View of “Anna K.E.,” 2011.

View of “Anna K.E.,” 2011.

Anna K.E.

Figge von Rosen Galerie | Berlin

View of “Anna K.E.,” 2011.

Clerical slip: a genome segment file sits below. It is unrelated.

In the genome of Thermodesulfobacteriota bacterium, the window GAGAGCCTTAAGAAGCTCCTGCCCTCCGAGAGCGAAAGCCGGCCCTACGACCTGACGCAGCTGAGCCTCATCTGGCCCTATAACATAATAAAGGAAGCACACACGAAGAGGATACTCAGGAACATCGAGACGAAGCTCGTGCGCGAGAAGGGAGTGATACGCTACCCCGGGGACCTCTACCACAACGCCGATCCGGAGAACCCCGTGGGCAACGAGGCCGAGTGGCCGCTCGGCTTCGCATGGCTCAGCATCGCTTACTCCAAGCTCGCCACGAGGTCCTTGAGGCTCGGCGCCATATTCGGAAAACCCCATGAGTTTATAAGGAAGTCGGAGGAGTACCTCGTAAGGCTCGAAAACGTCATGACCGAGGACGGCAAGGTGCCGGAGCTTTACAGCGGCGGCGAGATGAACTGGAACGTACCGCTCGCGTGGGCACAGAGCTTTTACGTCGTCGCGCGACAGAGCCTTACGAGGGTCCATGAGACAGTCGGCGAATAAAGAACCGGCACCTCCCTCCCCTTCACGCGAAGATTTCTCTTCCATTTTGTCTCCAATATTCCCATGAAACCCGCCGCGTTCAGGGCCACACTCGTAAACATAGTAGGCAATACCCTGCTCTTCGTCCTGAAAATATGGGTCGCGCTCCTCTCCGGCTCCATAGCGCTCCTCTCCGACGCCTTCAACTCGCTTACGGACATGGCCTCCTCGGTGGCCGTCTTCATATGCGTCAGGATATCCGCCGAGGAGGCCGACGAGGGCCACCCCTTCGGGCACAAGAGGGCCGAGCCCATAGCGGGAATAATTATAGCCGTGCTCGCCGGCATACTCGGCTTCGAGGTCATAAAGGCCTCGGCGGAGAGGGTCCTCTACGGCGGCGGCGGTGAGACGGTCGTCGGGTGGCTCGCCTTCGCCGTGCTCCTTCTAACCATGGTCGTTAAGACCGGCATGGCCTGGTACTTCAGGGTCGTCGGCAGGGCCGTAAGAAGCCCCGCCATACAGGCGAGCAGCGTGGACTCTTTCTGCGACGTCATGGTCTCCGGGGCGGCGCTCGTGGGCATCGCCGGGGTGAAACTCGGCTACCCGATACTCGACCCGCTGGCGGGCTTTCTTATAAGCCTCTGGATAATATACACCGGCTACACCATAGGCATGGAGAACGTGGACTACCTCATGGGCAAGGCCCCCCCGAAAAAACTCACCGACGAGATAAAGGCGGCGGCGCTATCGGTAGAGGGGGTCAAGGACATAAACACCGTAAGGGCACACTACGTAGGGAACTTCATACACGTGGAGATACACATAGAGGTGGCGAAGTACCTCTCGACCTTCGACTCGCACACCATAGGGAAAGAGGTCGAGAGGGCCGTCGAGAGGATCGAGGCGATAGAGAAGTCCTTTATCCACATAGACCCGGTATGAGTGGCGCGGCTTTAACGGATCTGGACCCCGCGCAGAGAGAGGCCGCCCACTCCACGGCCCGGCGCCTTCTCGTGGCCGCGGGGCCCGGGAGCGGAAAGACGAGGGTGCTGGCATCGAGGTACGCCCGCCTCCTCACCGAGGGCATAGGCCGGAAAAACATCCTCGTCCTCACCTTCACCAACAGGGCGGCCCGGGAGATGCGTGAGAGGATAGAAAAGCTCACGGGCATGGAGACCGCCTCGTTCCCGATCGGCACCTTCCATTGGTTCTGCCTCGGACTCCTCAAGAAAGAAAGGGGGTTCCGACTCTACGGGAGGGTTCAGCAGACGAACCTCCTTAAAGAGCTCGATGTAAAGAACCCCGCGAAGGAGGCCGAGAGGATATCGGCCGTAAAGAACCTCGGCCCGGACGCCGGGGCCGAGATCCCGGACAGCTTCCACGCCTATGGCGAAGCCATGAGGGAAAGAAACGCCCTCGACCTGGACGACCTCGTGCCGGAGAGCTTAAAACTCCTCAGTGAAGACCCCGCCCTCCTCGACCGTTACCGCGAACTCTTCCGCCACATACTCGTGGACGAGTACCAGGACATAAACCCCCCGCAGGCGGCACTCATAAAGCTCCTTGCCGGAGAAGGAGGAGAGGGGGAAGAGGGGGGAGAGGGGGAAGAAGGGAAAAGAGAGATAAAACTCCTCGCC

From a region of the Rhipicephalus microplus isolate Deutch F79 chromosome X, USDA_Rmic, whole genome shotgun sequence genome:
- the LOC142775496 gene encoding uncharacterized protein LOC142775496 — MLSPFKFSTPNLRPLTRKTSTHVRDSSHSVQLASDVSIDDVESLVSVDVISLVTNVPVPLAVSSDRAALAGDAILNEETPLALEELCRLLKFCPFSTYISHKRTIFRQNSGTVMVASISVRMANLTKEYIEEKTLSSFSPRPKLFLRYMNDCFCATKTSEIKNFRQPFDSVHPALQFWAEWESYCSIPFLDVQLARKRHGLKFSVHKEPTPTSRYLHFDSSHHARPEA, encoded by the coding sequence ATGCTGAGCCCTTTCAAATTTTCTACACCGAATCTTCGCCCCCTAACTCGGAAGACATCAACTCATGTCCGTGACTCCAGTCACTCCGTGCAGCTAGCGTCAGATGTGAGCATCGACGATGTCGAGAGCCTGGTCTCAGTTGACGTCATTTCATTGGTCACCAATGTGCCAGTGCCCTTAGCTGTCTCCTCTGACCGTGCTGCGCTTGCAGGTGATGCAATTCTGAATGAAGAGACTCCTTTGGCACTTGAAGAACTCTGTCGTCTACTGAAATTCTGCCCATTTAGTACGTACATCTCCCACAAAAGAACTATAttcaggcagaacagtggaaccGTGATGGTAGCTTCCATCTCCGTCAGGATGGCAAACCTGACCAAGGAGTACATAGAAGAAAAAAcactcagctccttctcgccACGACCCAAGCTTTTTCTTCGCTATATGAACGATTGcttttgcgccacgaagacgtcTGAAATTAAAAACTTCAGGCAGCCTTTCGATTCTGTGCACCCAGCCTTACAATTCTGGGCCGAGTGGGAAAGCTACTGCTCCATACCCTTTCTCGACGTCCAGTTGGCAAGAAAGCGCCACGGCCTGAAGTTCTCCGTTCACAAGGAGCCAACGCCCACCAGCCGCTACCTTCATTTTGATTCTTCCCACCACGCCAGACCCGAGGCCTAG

“Gone Tomorrow”—the exhibition title alone says a lot. Only the future can determine what happens in the past. All the longing and nostalgia we project onto yesterday can come face-to-face with all the utopian ideas of a brighter—but why brighter?—tomorrow. Nowhere in the tradition of Western art has the idea of utopia been more concretely expressed than in the realm of architecture. From Claude-Nicolas Ledoux and Etienne-Louis Boullée at the time of the French Revolution to Le Corbusier, the ambassador of modernity, architecture has concerned itself with creating spaces for a better, brighter tomorrow. This is one vision of utopia: clearly structured, gravity-defying architecture that reaches for the sky and seems almost to hover at its edge. It is this vision that Anna K.E. pursues. The Tblisi, Georgia-born artist concluded her studies at the Kunst­akademie

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